The SPE has split the former "Management & Information" technical discipline into two new technical discplines:
- Data Science & Engineering Analytics
The SPE has split the former "Management & Information" technical discipline into two new technical discplines:
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Abstract Underground gas storage (UGS) are essential components in energy security. However, UGS wells present a complicated and delicate combination of elements where ensuring safe and secure functionality over long periods is paramount. Today, with the advancement of continuous remote monitoring and digitalization, evaluating the integrity of UGS wells has become quicker and more efficient. This paper showcases how a digital twin is used to evaluate and forecast the link between leaks and temperature and pressure trends in a UGS well, allowing the identification and quantification of defects and, subsequently, well barrier integrity. UGS wells present additional criticalities with respect to normal production wells due to its longer life span and the repetitive production and injection cycles. This makes early and accurate leak detection essential for a safe management of the well barriers. The proposed digital twin has been developed using material and energy balances and considering each annulus as a separate control volume. Each control volume can exchange heat and mass through predesigned barriers. Simulating evolution in time of pressure and temperature in the control volumes., and comparing results with data from field, allows the identification of position and size of leaks. A genetic algorithm is applied to optimize placement of leaks on their specific barriers. The system aims to identify the position and dimension of possible leaks by matching historical pressure, temperature, and flow data. Once a leak is identified, a risk assessment is conducted to evaluate the overall integrity of the well. If the status of the well is found to be critical enough, an intervention may be planned. The system has been in use for little over a year and has shown great potential in accurate and efficient identification of leaks. This has accelerated the process of well integrity evaluation and allowed timely interventions on wells that required it. On the other hand, the process has highlighted cases where previous assumptions about leak location and size were corrected using the digital twin, therefore reducing the costs of interventions. Finally, the model showcased a clear readiness for predictive capabilities aimed to select, plan and design fit for purpose mitigating actions. This paper highlights the power that a digital twin can present leveraging field data with advanced algorithms. The paper also showcases workflows that allow convenient, efficient, and timely evaluation of well integrity, which leads to safer operating conditions and lower operational costs.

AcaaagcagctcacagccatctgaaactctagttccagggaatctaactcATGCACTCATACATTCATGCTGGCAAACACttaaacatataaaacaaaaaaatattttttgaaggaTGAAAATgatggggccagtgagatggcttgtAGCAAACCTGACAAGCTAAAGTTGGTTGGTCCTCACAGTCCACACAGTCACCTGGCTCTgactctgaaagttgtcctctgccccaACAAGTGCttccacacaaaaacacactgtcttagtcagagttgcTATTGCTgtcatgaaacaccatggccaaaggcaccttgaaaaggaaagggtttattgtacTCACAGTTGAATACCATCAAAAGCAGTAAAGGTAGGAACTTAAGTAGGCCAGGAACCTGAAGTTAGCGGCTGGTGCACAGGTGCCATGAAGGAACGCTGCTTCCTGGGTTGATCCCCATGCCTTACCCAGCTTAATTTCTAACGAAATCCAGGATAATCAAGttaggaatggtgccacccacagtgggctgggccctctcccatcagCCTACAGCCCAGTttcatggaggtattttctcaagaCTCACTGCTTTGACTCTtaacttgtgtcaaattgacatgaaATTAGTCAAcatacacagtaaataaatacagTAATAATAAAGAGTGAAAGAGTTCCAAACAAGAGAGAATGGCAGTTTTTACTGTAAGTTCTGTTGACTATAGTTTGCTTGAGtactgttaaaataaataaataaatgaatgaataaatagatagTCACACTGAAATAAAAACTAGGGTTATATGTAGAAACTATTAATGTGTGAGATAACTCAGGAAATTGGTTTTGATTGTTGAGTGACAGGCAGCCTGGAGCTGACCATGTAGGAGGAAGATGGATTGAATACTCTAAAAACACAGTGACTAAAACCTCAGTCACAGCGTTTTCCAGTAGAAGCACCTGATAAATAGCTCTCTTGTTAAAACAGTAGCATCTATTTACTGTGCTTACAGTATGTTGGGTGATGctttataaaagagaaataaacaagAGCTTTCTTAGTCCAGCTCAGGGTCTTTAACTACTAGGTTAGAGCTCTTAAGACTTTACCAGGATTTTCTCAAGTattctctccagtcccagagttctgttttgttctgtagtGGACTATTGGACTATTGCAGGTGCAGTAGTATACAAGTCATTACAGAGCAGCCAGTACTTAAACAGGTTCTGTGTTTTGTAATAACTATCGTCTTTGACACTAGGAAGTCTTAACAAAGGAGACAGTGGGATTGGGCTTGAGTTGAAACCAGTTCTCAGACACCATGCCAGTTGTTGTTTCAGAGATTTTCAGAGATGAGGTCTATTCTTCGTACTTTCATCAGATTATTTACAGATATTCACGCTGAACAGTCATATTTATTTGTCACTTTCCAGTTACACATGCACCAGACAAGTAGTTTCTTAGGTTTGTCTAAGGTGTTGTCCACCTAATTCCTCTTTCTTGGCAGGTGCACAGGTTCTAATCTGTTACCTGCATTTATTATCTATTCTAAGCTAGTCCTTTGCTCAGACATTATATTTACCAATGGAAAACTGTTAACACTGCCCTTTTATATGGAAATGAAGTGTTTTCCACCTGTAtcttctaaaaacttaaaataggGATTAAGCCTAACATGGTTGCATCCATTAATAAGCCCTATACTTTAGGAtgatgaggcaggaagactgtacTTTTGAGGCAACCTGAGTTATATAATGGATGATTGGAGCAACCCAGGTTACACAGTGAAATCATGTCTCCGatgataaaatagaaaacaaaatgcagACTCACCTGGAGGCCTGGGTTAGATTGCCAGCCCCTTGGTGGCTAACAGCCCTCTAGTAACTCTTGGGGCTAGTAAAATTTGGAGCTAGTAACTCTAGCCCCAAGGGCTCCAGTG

Zhu, Jun (Vertechs Energy Group) | Zhang, Wei (Vertechs Energy Group) | Zeng, Qijun (Vertechs Energy Group) | Liu, Zhenxing (Vertechs Energy Group) | Liu, Jiayi (PetroChina Southwest Oil & Gas Field Company) | Liu, Junchen (PetroChina Southwest Oil & Gas Field Company) | Zhang, Fengxia (PetroChina Southwest Oil & Gas Field Company) | He, Yu (PetroChina Southwest Oil & Gas Field Company) | Xia, Ruochen (PetroChina Southwest Oil & Gas Field Company)